— The stigma associated with mental health challenges can make it even harder for people to get help.

At just 12 years old, Troy Manns said he was first introduced marijuana — then alcohol and cocaine. At the time, Manns said he was a great student with a bright future.

But at 18, he had fallen into a full-blown substance use disorder.

“Everybody thought that if you just went to church and somebody prayed for you, your life should be better, and unfortunately, that didn’t work for me. I didn’t realize that I had a disease,” said Manns.

The alcoholism mixed with self-esteem issues left Manns feeling lost in his small, predominantly African-American community in Eden.

He said no one talked about ways to get help.

“People looked at me as a moral failure, and that added to the stigma on top of what I already felt about myself,” said Manns.

‘Culture of mistrust’

It’s that stigma that stops so many people who are struggling from asking for help. In March, the state Department of Health and Human Services reported that 40 percent of adults reported symptoms of a mental health issue, but many never ask for help.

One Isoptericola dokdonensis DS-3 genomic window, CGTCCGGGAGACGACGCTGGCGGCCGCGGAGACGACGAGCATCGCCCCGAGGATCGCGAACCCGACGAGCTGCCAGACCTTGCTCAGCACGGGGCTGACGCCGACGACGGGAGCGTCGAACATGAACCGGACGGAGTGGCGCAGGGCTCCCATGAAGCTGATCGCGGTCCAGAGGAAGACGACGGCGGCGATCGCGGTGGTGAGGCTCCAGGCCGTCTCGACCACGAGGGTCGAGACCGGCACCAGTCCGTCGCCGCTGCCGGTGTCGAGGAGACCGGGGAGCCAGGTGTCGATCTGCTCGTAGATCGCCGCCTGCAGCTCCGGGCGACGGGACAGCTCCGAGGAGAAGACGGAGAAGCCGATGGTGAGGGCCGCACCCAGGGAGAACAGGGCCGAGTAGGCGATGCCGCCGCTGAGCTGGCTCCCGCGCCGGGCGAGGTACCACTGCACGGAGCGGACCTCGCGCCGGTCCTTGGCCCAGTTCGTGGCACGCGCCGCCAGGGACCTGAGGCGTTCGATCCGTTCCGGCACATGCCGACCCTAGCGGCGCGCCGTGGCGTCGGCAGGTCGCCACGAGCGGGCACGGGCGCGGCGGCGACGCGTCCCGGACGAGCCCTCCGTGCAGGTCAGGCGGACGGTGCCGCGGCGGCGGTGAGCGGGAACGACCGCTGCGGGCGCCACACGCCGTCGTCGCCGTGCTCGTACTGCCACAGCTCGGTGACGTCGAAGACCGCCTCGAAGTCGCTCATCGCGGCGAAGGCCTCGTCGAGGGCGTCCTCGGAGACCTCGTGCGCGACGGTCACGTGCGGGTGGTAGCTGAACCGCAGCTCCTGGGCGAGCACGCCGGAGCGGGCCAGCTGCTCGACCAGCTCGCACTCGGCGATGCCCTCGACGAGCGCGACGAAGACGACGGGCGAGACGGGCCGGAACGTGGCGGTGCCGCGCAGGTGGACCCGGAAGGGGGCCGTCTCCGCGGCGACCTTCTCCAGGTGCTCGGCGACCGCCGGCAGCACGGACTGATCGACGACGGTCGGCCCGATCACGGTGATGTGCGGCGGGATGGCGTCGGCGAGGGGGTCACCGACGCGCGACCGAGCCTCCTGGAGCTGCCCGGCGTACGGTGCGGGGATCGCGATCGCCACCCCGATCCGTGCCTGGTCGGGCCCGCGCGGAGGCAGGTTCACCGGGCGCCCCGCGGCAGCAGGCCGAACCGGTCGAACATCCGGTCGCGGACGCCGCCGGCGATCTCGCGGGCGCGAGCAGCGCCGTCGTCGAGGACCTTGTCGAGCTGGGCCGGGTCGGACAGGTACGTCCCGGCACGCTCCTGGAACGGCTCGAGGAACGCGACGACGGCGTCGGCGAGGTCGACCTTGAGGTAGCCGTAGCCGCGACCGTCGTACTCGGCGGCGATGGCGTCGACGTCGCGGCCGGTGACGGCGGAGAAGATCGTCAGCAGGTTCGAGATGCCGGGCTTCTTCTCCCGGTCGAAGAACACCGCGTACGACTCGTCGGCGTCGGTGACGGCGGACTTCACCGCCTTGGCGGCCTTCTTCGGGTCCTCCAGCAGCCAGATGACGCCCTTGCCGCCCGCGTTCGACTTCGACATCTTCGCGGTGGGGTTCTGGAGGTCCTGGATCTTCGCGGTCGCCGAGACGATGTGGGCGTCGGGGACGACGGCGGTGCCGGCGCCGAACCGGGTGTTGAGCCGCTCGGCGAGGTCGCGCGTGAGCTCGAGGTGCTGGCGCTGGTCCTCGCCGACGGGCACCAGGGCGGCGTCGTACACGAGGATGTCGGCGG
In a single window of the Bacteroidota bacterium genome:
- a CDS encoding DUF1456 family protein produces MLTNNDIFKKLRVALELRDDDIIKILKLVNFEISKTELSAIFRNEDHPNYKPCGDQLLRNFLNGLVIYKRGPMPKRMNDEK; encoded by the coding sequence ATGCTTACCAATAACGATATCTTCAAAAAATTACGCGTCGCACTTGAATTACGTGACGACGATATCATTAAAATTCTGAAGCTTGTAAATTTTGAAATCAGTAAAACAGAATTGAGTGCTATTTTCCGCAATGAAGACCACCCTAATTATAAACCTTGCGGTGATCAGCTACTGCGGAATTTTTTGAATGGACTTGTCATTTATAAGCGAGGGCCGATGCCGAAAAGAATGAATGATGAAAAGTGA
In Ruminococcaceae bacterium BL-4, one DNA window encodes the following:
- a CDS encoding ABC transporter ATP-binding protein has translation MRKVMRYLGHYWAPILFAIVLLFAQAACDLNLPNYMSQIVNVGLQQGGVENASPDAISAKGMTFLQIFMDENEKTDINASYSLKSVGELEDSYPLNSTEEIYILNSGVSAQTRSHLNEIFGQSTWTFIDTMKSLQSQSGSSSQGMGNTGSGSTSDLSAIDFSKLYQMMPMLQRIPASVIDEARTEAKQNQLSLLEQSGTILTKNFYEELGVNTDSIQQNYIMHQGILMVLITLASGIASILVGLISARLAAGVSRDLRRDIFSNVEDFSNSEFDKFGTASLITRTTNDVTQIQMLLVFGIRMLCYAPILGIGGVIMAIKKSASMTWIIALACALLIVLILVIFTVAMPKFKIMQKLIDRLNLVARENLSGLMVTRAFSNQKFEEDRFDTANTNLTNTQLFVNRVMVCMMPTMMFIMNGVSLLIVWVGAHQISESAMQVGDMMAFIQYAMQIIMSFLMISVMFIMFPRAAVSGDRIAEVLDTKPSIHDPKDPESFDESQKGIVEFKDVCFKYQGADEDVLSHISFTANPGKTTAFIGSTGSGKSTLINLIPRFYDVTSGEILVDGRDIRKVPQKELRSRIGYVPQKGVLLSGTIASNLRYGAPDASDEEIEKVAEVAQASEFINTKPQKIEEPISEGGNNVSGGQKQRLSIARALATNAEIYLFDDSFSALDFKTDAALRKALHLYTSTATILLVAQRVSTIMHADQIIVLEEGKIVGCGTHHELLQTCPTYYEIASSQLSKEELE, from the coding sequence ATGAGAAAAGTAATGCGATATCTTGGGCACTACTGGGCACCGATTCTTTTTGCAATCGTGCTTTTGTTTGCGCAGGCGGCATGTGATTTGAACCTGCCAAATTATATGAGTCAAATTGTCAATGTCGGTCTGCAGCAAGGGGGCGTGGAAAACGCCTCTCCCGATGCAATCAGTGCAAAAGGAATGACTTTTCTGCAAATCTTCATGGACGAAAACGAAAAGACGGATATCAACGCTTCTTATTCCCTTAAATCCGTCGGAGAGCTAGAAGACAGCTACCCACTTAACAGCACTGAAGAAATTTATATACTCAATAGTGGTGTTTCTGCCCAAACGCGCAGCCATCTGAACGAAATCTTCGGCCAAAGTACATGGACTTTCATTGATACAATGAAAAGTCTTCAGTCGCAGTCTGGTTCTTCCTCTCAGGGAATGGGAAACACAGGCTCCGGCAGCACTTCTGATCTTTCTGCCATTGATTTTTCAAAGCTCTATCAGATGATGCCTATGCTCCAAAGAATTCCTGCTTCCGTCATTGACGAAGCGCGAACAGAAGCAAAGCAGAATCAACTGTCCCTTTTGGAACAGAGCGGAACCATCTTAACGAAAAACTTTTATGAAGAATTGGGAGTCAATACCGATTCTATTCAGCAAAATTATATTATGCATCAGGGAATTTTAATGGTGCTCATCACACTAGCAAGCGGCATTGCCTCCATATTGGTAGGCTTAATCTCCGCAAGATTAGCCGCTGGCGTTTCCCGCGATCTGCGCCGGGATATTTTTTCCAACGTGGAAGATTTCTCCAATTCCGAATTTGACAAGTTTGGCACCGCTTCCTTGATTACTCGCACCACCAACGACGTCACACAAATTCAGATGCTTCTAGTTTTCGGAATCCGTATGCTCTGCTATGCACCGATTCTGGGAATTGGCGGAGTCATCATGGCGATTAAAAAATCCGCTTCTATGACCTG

“There’s this culture of mistrust and a culture of not feeling comfortable trusting help, the mental health professionals, and really trying to just make sure that they are not being put in a position of being vulnerable or being taken advantage of,” said Stephanie Irby Coard, an associate professor at The University of North Carolina at Greensboro.

Pandemic Generation: Kids in Crisis

Manns said thankfully, he found a way out.

“I was really fortunate and blessed to get into treatment in 1993 to learn about the disease of addiction,” he said.

For the last 21 years, he’s been sober.

He’s now leading advocacy work for Recovery Communities of North Carolina to de-stigmatize mental health issues and substance use disorder.

“I just found purpose in pouring into other people,” said Manns. “That’s what changed my life.”

By Percy